This is a show stopper of a dinner. If you love tender luscious pork that’s spiked with Asian flavours and topped with the crispiest of cracklings then this is a dish you’re going to want to make. The pork element is based on Chinese style siu yuk pork which isn’t traditionally served with any sauce but I do love me some sauce so I thought a South-East Asian chilli caramel vinegar would compliment the pork – as we know pork loves to be paired with anything sweet and the chilli vinegar helps cut through the richness of the pork beautifully. You could always serve this with some vegetables, steamed Asian greens would work well but I wanted to have something a little fresher and crunchier. The salad I chose is a combination of finely shredded cabbage, fennel, red onion and apples. These vegetables don’t necessarily scream Asian but when some coriander and green chilli is tossed through at the last minute and the dressing is made of rice wine vinegar and sugar it suddenly takes on a very modern Asian flavour profile and pairs with the pork perfectly. This is perhaps a little time consuming for a mid week dinner (plus you need to marinade the pork for 24 hours) but if you want to serve a special meal over the weekend or have pork loving friends coming over this is what you should put on the menu.
Ingredients – Serves 4
For the Pork Belly
1 x 1.5-2 kg pork belly
1 tablespoon sichuan peppercorns
1 teaspoon black peppercorns (I used Kampot peppercorns)
2 tablespoons flaky sea salt, plus a little extra
2 teaspoons five spice powder
2 teaspoons sugar
For the Chilli Caramel Vinegar
125g soft brown sugar
3 tablespoons soy sauce
1 long red chilli, finely sliced
Thumb size piece of ginger, cut into fine julienne
3 tablespoons fish sauce
Juice of 1 lime
¼ cup red wine vinegar
For the Apple Fennel Slaw
½ cup rice wine vinegar
1 teaspoon salt
3 tablespoons sugar
1 red onion
1 baby fennel, or half a large fennel
¼ savoy cabbage
1 Lebanese cucumber
2 red apples
1 long green chilli
1 cup coriander leaves
For the pork: Roast the peppercorns in a small dry pan until they are fragrant and then grind them in a mortar and pestle. Mix with the sea salt, five spice powder and sugar. Score the pork skin with a very sharp knife or alternatively prick it all over with a sharp skewer. Pour a kettle of hot water over the skin and let it drain, then dry thoroughly. Rub the meat side of the pork belly with the spice mixture and rub a little flaky sea salt over the skin. Leave it in the fridge overnight. Bring the pork to room temperature and dry the skin thoroughly – I like to use a kitchen blow torch to make sure it’s very dry. Preheat the oven to 220C. Put the pork skin side up on a roasting rack, on top of a baking tray full of water. Roast it for 30 minutes, then lower the temperature to 180C and cook for another 1½ hours, topping up with water as needed. Increase the temperature once more to 230C and roast for a final 20-30 minutes. Rest the meat for 10 minutes, uncovered, before slicing.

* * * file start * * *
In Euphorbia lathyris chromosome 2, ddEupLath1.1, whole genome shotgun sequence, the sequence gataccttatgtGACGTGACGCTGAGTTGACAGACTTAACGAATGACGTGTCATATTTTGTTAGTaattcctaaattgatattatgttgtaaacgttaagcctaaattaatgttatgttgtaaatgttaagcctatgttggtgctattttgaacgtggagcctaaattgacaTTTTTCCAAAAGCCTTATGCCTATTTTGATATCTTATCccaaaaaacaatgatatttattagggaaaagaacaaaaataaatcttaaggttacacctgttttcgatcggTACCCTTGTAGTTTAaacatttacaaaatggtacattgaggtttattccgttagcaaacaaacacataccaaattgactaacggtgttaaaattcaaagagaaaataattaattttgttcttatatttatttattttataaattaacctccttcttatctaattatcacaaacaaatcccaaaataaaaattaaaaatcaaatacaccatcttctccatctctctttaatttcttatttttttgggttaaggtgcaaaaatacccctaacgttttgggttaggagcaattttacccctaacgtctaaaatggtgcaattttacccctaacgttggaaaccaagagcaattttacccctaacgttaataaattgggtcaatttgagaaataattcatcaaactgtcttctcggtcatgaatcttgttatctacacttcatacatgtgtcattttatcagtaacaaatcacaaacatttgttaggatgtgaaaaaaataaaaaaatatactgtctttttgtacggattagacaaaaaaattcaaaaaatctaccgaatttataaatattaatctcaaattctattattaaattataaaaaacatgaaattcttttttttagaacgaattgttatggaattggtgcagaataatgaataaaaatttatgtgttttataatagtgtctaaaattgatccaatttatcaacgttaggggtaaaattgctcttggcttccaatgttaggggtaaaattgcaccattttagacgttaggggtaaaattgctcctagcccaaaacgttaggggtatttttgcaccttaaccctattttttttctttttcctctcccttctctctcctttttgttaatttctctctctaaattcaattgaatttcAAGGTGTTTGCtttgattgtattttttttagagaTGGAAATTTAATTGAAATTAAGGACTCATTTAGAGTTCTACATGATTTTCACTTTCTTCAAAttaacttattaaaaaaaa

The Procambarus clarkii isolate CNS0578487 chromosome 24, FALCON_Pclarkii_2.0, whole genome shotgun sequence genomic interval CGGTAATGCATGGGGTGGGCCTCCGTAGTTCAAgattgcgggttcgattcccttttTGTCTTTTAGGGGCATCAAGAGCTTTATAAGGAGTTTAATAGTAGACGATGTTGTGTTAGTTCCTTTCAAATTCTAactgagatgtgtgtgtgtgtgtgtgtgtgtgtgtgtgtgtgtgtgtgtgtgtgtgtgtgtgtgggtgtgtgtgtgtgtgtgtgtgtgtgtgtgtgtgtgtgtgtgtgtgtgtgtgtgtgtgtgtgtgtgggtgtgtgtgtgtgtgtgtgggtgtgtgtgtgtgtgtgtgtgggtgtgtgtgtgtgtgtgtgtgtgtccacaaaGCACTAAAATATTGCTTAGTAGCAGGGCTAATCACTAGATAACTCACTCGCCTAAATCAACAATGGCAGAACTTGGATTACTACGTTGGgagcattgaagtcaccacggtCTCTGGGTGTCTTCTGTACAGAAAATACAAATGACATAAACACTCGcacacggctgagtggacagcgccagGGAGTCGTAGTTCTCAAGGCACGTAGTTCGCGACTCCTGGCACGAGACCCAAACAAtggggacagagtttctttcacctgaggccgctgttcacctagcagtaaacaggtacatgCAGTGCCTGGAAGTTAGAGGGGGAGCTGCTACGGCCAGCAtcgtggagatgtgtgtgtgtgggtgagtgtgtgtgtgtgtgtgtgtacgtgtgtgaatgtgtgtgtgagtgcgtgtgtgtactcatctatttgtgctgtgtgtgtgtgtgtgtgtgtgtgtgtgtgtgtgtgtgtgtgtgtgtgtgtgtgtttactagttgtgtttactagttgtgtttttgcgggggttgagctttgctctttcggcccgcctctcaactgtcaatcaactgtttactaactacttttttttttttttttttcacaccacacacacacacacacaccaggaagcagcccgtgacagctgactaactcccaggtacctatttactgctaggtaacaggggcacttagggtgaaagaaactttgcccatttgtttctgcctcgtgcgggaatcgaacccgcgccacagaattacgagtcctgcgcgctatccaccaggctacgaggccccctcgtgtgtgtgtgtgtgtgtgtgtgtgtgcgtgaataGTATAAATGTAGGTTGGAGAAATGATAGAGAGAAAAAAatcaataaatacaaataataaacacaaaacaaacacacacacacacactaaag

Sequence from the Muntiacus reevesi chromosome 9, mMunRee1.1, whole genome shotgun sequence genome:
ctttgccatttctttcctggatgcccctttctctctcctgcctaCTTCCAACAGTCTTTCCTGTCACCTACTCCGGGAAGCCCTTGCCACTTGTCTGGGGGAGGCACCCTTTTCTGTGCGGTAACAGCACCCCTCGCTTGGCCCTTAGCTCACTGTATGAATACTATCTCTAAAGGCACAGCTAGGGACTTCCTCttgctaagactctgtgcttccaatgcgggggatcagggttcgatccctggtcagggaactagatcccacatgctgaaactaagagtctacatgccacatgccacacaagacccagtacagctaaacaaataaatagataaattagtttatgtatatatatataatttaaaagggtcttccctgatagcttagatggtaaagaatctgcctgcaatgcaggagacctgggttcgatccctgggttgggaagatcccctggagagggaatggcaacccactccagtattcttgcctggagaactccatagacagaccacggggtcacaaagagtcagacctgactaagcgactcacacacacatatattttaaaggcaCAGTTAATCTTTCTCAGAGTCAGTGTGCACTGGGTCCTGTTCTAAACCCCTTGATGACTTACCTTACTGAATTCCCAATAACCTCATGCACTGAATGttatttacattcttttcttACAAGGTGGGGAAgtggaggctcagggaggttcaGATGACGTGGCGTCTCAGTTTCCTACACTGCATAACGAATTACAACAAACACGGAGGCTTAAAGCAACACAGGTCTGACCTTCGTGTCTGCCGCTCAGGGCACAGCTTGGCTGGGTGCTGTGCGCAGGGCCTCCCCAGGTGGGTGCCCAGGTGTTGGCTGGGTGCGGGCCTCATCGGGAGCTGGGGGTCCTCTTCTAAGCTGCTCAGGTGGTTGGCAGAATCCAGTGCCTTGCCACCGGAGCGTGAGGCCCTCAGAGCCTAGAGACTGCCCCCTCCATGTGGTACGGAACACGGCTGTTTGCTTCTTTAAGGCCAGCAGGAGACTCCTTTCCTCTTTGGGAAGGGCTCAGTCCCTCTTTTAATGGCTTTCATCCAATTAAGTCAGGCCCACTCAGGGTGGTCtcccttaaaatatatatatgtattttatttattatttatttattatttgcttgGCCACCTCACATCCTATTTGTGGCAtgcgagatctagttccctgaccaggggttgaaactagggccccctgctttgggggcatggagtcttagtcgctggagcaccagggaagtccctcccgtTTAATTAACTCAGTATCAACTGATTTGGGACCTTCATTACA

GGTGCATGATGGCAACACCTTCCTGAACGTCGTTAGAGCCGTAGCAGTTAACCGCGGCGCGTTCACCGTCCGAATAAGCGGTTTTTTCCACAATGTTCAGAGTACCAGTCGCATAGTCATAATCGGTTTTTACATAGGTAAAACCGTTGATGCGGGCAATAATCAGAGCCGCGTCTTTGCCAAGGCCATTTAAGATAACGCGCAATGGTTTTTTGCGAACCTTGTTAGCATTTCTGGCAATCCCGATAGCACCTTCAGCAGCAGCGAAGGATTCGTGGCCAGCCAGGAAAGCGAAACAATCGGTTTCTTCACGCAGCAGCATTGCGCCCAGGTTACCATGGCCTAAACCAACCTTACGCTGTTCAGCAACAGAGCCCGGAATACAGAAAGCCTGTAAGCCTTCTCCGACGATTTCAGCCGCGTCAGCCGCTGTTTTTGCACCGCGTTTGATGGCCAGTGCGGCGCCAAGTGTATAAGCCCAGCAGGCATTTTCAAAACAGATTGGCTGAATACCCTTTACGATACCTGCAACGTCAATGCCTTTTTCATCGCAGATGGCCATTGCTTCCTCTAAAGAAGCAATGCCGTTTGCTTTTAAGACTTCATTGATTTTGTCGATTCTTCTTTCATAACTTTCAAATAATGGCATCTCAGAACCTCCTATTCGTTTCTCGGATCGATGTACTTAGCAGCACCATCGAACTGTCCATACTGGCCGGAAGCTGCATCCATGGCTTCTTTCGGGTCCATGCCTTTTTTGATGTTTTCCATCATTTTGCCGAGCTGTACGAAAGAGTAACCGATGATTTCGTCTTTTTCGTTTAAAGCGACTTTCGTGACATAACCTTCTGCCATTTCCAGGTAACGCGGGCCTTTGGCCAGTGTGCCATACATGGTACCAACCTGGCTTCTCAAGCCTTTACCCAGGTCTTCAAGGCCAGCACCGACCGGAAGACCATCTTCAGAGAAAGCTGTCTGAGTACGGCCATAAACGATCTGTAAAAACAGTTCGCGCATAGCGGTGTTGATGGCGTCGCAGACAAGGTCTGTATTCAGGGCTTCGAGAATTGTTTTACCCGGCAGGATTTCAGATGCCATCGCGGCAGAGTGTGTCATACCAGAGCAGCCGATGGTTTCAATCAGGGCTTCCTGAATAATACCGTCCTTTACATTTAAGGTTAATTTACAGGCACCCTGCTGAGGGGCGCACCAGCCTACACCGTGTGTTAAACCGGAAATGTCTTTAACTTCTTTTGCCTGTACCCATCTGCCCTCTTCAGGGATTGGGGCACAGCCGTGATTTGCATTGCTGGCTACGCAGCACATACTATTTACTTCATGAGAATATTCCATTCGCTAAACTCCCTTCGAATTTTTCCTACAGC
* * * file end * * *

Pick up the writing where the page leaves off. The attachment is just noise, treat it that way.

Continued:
For the chilli caramel vinegar: Put the sugar in a small pan with 5 tablespoons of water and the soy sauce and boil until the sugar has melted and become caramel like. Add the chillies and ginger. Stir well. Add the fish sauce, lime juice and vinegar. Simmer for about 5 minutes or until the sauce becomes slightly thick and syrupy.
For the apple fennel slaw: Place vinegar, salt and sugar in a small bowl and mix to combine. Slice all the vegetables finely with a mandolin or use the fine slicing blade on a food processor. Place into a large bowl and mix with your hands to evenly combine all the ingredients. Add the coriander leaves and dressing and mix once more to thoroughly coat all the vegetables with the dressing.
To serve place a slice of the pork belly on each plate and spoon some of the caramel chilli over and around the pork. The salad can be plated individually or placed on the table. I like to also serve some plain white rice on the side.
May 14, 2013 at 8:52 am
this looks absolutely delicious !
Oct 8, 2018 at 6:11 am
Made this for lunch today. The slaw is awesome. The crackling on the pork belly is almost toffee like! Yum yum yum.
Oct 8, 2018 at 8:05 am
Siobhain, thanks for the comment and so glad you enjoyed the pork and more importantly that you achieved perfect crackling!
Apr 12, 2019 at 5:01 pm
The slaw has become a massive favourite of mine but I will be making the entire dish again this weekend but using a huge piece of pork loin instead…have you any tips re cooking times for a different cut of pork?
Apr 12, 2019 at 6:28 pm
Hi Siobhain, You need to be a tad more careful with cooking times and temperatures with pork loin. It’s not as fatty a cut so it can dry out more easily. I would still go for the high temp at the beginning and from there lower the heat as per the pork belly but you might want to rely on a meat thermometer to make sure it’s not over or undercooked.